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brown rice tips?

i have to make brown rice tomorrow....everytime i've made it in the past, i follow the directions but somehow it turns out disgustingly mushy! what am i doing wrong?. how do i follow the directions and it turns out so badly? any tips i'm unaware of to make it more dry fluffy?

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  1. Sauté in butter or oil before adding water. Use less water than is called for in the directions. Don't cook it as long as called for. Cook it over a lower heat than is called for and let it sit covered for 10 minutes before serving. Switch to brown basmati rice.

    1. I short the water by a couple tablespoons, and cook it for a full hour with 10 minutes of resting time afterward.

      before I made this adjustment I used to end up with either rice that wasn't done or else it was done but sitting in a puddle, which had to be drained. Either way was just wrong.

      I have had pretty good luck with Bittman's rice pilaf using brown rice. Just increase the cooking time to around 50-60 minutes.

      1. for the last 30 seconds or so of cooking time move the lid so its got a slight opening and go full blast with the burner. this will help in evaporating any remaining water. then always remember to put the lid back firmly on, remove from heat and let sit for another 10 minutes at least. then remove the lid and fluff through with the tines of a fork. then put lid back and let it sit till youre ready to eat.

        1. "I just cook mine in the oven in a roasting pan at 375 leave lid off average pan about an hour or less.Just add one part rice two parts water(correction),fool proof"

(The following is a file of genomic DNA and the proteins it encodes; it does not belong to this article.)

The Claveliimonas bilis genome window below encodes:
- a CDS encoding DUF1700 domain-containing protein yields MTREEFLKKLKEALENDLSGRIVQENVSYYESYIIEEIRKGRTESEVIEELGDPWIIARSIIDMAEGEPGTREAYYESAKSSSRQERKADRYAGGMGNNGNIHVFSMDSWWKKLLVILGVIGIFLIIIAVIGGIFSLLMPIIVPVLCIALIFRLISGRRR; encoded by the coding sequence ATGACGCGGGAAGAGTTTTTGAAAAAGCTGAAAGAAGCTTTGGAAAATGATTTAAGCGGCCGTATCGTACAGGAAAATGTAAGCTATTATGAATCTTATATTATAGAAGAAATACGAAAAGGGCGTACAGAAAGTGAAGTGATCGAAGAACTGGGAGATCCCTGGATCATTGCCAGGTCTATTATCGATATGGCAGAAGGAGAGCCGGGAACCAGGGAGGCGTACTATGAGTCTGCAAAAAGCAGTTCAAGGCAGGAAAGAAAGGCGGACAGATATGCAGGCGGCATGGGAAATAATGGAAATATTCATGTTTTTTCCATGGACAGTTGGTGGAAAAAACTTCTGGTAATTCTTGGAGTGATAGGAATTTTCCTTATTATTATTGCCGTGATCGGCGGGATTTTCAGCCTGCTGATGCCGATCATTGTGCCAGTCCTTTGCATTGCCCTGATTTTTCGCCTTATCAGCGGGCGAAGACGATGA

4 Replies
          1. re: billjriv

            "I just cook mine in the oven in a roasting pan at 375 leave lid off average pan about an hour or less.Just add half water to rice,fool proof"

            so you're saying (for example) 2c rice, 1c water?

            1. re: OldDog

              no 1 cup rice to 2 cups water and the cooking times for 1-1 pound bag sorry I explained wrong mabye its not foolproof =). if you want just slap your meat on top with your seasonings and vegis too oven rice is fool proof,but still comes out slightly sticky,for perfect rice there might be a better way.A rice cooker?Brown rice takes more time than white.I call my recipe nin·com·poop rice.

              1. re: billjriv

                "mabye its not foolproof =)."

                Well, if there's a fool around who can screw up a "foolproof" recipe for anything, it's most likely me. Thanks for clarifing. :-)

                1. re: billjriv

                  I have a rice cooker but I'm not sure how to do brown rice. Any ideas???

            2. I learned from some Caribbean friends & just get a big pot of boiling water, put in some salt & toss the rice in. I let it bubble with the top off. It usually takes about 35-40 mins depending how fresh it is. after a while I take a grain out & test it. Like pasta. When It's done I put it in a colander to strain. Always works, just like cooking pasta.

              3 Replies
              1. re: Rory

                After a couple of recent brown rice disasters I tried this method tonight - worked like a charm. I used my pasta pot with the colander insert, which made it super easy. When the rice was almost to my liking, I lifted out the insert and dumped the water, then put the insert back in the pot and covered it to let it steam a little further. After about 10 minutes, it was perfect and fluffy with nice separate grains, no mush, no excess water, no hard chewy grains. I'll never go back to the old 2:1 method again!

                1. re: biondanonima

                  This is the method I've been using - just don't overcook in the first stage. This is the recipe I've been using - and I also use brown basmiti rice


                2. re: Rory

                  This works but you end up dumping a lot of nutrients down the drain. Best to stick to steaming or the other methods that require some experimentation and tuning to get right.

                3. Wow im gonna try that makes sense.

                  1. If you eat it regularly find/buy an old school rice cooker, bare aluminum, by National. It makes things way easier and cooks it just right each time (25 mins +/-). Ironically some of the modern ones (nice looking ones) like Fujitronic or Zojirushi won't cook brown rice completely...although some of the very modern ones probably do ($200).